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By On May 16th, 2014

What Can Be Done About Chronic Nightmares Related to PTSD?

Source: Uniformed Services Academy of Family Physicians

Source: Uniformed Services Academy of Family Physicians

Post-traumatic stress disorder (PTSD) is believed to affect over 2.3 million American veterans of the Iraq and Afghanistan wars alone, adding to an estimated total of 24.4 million Americans thought to have PTSD at any time. Unfortunately, up to half of those dealing with the signs of PTSD don’t seek help for many of the symptoms that can greatly hamper their ability to perform in the world.

The most common symptoms associated with PTSD are intrusive memories and triggers that can cause individuals to repeatedly relive the traumatic event. But, many PTSD sufferers also experience chronic nightmares which can magnify the issues raised by the other symptoms by robbing the individuals of sleep.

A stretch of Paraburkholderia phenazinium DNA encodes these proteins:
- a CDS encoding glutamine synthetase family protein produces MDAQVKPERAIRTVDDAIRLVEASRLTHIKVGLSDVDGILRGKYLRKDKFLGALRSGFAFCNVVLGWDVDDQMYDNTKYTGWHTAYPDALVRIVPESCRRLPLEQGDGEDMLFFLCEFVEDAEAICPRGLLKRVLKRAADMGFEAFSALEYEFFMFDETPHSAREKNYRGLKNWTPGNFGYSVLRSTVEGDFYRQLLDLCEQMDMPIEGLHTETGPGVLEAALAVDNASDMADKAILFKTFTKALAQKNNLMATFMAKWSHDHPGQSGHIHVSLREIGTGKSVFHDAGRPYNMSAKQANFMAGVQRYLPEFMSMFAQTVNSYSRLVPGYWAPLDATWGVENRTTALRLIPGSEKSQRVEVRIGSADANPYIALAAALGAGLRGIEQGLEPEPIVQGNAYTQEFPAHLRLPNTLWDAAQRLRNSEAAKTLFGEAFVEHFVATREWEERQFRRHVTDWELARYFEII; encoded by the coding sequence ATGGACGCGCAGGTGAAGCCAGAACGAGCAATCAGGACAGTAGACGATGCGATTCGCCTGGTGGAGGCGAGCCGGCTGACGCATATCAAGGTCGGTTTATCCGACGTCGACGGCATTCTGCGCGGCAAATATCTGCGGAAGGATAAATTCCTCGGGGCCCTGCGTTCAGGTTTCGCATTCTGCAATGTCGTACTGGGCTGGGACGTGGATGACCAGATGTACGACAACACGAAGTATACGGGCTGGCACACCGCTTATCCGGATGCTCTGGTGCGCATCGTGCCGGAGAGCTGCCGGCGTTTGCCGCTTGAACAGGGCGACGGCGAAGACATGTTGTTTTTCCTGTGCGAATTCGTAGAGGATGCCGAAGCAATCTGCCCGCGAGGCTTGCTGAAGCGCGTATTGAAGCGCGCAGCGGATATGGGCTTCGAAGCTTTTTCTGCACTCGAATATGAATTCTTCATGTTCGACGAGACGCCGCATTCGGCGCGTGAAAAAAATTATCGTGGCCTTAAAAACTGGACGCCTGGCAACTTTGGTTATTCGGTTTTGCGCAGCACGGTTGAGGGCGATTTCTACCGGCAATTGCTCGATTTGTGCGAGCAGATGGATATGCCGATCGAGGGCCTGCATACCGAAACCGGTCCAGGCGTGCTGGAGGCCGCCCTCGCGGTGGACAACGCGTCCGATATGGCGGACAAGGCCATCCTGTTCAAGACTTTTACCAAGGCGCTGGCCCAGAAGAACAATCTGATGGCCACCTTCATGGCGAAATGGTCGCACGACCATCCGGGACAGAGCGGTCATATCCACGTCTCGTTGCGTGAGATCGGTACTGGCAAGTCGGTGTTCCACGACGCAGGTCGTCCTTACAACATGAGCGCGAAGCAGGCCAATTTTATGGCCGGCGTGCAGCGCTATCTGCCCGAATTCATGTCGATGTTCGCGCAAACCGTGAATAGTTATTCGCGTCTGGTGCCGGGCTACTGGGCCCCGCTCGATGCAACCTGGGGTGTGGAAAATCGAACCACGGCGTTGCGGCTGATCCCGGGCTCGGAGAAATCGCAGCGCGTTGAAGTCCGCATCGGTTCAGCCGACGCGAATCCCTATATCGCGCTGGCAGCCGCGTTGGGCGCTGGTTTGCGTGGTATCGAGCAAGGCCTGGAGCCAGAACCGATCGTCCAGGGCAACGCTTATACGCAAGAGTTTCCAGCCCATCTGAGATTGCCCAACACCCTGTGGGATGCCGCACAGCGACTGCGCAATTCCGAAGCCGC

Historically, health care providers have been reluctant to treat issues like nightmares, as they are seemingly out of our control. But, Christian Psychologist Phil Monroe urges Christian counselors to confront these issues head-on.

As he explains, “it is well-known that reductions in quality of sleep make all mental illnesses worse. Nightmare sufferers understandably avoid sleep but of course this creates a vicious cycle of insomnia, anxiety, and increased avoidance strategies.”

Monroe offers two separate treatment options on his blog (among several existing intervention possibilities). If you are struggling with chronic nightmares or other symptoms of PTSD, please seek professional help. There’s no need for you to struggle through it alone, and if you allow yourself to fall into the cycle of sleep avoidance you may begin a downward spiral that exacerbates the issues you are already feeling.

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